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Global Go To Think Tank Index (GGTTI) 2020 launched                    111,75 Think Tanks across the world ranked in different categories.                SDPI is ranked 90th among “Top Think Tanks Worldwide (non-US)”.           SDPI stands 11th among Top Think Tanks in South & South East Asia & the Pacific (excluding India).            SDPI notches 33rd position in “Best New Idea or Paradigm Developed by A Think Tank” category.                SDPI remains 42nd in “Best Quality Assurance and Integrity Policies and Procedure” category.              SDPI stands 49th in “Think Tank to Watch in 2020”.            SDPI gets 52nd position among “Best Independent Think Tanks”.                           SDPI becomes 63rd in “Best Advocacy Campaign” category.                   SDPI secures 60th position in “Best Institutional Collaboration Involving Two or More Think Tanks” category.                       SDPI obtains 64th position in “Best Use of Media (Print & Electronic)” category.               SDPI gains 66th position in “Top Environment Policy Tink Tanks” category.                SDPI achieves 76th position in “Think Tanks With Best External Relations/Public Engagement Program” category.                    SDPI notches 99th position in “Top Social Policy Think Tanks”.            SDPI wins 140th position among “Top Domestic Economic Policy Think Tanks”.               SDPI is placed among special non-ranked category of Think Tanks – “Best Policy and Institutional Response to COVID-19”.                                            Owing to COVID-19 outbreak, SDPI staff is working from home from 9am to 5pm five days a week. All our staff members are available on phone, email and/or any other digital/electronic modes of communication during our usual official hours. You can also find all our work related to COVID-19 in orange entries in our publications section below.    The Sustainable Development Policy Institute (SDPI) is pleased to announce its Twenty-third Sustainable Development Conference (SDC) from 14 – 17 December 2020 in Islamabad, Pakistan. The overarching theme of this year’s Conference is Sustainable Development in the Times of COVID-19. Read more…       FOOD SECIRITY DASHBOARD: On 4th Nov, SDPI has shared the first prototype of Food Security Dashboard with Dr Moeed Yousaf, the Special Assistant to Prime Minister on  National Security and Economic Outreach in the presence of stakeholders, including Ministry of National Food Security and Research. Provincial and district authorities attended the event in person or through zoom. The dashboard will help the government monitor and regulate the supply chain of essential food commodities.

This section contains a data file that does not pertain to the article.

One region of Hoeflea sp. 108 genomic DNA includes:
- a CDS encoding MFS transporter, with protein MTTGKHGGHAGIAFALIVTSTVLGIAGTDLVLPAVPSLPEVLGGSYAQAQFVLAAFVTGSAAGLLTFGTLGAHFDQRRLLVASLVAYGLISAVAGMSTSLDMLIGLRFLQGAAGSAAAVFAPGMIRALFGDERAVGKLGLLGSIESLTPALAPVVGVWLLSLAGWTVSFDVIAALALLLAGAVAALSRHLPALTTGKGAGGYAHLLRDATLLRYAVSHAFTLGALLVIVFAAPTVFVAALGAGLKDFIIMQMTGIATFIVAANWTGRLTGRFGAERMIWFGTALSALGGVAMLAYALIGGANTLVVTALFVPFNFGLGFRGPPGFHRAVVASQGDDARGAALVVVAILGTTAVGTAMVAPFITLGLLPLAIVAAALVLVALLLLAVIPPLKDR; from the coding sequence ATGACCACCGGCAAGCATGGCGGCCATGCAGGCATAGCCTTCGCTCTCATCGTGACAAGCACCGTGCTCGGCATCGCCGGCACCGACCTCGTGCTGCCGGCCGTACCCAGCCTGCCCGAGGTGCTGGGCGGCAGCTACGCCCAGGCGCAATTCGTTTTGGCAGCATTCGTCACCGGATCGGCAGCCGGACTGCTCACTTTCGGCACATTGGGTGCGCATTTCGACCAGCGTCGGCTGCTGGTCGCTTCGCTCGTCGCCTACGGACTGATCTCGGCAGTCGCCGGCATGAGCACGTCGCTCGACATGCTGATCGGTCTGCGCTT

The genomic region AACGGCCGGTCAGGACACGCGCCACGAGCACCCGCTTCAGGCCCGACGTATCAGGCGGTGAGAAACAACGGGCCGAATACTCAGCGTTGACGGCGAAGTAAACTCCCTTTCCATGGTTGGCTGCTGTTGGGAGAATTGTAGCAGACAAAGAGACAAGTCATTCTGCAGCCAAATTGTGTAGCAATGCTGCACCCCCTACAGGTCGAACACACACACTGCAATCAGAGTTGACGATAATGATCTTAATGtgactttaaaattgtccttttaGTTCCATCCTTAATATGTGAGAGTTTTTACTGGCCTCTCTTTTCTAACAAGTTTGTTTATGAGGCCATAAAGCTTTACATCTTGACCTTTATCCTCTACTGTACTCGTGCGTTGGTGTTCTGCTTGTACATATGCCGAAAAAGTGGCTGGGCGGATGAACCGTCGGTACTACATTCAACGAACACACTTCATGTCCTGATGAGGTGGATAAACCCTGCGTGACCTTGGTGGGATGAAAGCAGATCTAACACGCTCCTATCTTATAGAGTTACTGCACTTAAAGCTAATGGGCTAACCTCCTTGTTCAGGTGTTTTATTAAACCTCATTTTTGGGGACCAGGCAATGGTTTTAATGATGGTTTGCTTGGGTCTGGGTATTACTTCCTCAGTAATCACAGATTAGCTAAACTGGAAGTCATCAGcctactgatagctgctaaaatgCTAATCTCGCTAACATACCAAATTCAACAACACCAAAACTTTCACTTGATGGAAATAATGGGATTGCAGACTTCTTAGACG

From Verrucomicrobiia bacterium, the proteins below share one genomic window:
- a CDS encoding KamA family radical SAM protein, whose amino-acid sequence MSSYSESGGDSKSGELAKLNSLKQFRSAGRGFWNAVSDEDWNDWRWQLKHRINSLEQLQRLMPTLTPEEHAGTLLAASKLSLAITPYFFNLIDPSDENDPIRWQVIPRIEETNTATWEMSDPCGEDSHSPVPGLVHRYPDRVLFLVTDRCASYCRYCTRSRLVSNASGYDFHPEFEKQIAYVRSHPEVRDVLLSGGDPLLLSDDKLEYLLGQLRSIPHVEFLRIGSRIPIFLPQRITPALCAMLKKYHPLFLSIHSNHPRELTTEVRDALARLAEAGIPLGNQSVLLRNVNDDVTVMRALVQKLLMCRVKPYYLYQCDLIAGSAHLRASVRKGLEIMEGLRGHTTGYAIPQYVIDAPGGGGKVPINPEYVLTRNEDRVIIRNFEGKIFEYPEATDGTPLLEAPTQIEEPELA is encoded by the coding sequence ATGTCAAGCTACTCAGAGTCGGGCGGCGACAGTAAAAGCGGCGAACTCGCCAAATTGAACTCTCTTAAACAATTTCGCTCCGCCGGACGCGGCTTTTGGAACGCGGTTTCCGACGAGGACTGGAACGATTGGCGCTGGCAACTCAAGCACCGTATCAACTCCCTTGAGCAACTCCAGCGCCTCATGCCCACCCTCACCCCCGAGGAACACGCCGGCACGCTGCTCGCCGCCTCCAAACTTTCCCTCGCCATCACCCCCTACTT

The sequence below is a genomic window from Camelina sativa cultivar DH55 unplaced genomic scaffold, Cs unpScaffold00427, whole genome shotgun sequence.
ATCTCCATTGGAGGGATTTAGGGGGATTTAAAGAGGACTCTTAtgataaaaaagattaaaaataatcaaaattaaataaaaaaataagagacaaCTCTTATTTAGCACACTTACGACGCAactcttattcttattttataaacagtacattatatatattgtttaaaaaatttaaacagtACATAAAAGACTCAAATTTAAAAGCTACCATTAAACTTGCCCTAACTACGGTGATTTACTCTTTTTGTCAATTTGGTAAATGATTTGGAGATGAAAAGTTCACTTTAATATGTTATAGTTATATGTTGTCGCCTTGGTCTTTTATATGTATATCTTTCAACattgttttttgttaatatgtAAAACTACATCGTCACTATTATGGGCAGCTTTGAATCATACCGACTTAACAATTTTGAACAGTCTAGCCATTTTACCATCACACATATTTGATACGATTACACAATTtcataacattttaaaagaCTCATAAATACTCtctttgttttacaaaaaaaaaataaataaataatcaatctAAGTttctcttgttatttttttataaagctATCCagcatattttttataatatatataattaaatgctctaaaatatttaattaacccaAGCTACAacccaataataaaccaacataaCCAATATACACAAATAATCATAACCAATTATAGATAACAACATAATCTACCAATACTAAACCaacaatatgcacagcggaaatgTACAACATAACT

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Published Date: Nov 22, 2018

Poverty Alleviation Model of China: Lessons for Pakistan
In Pakistan, poverty alleviation is a momentous issue, as 24.3% of population still lives under treacherous conditions. Although, this figure is contested by independent sources, we will stick to quote the official number. For economic and social wellbeing of any country, it is mandatory to pull people out of poverty. The new government is enthusiastic to exterminate the multidimensional poverty either directly through creating job opportunities or indirectly through providing people with basic health and education facilities. Various projects are in the pipeline at enormous level that may help in alleviating poverty. Projects like five million low-cost housing units , industrial subsidies, employment, institutional reforms in health and education sectors can better pave the way to curb the menace of poverty.
All these developments are being initiated with the dogma to improve life standards of the poor. Multi-dimensional poverty, which Pakistan is facing now, cannot be eliminated without launching appropriately targeted programmes. In this regard, Chinese model to eradicate poverty is crucial to understand so that better policies can be devised with the efficient use of limited resources. China’s poverty alleviation programme was customized for the rural and urban poor separately. Urban administration went for tailor-made policies to get quick results while rural programmes were mainly financed by central government.
Under this programme, poor individuals with no sustainable source of income, no capability to work and without any guardian were taken into account. Later, this programme was spread to facilitate the poor with health and education downsides. In addition, various jobs were allocated by rural or urban administrations to the poor so that they can earn their livings by themselves and spend it to fulfil the basic needs. Food-for-work was another programme where the poor in rural areas, without any livelihood sources, were given chance to work for the government project and, in return, they get healthy food besides their income.
In the same way, Pakistan must learn from the success story of China to end multidimensional poverty. The government seems passionate to borrow lessons. Prime Minister Imran Khan has visited China in the first week of November. This study will help the government provide policy implications based on lessons from China’s poverty alleviation programme.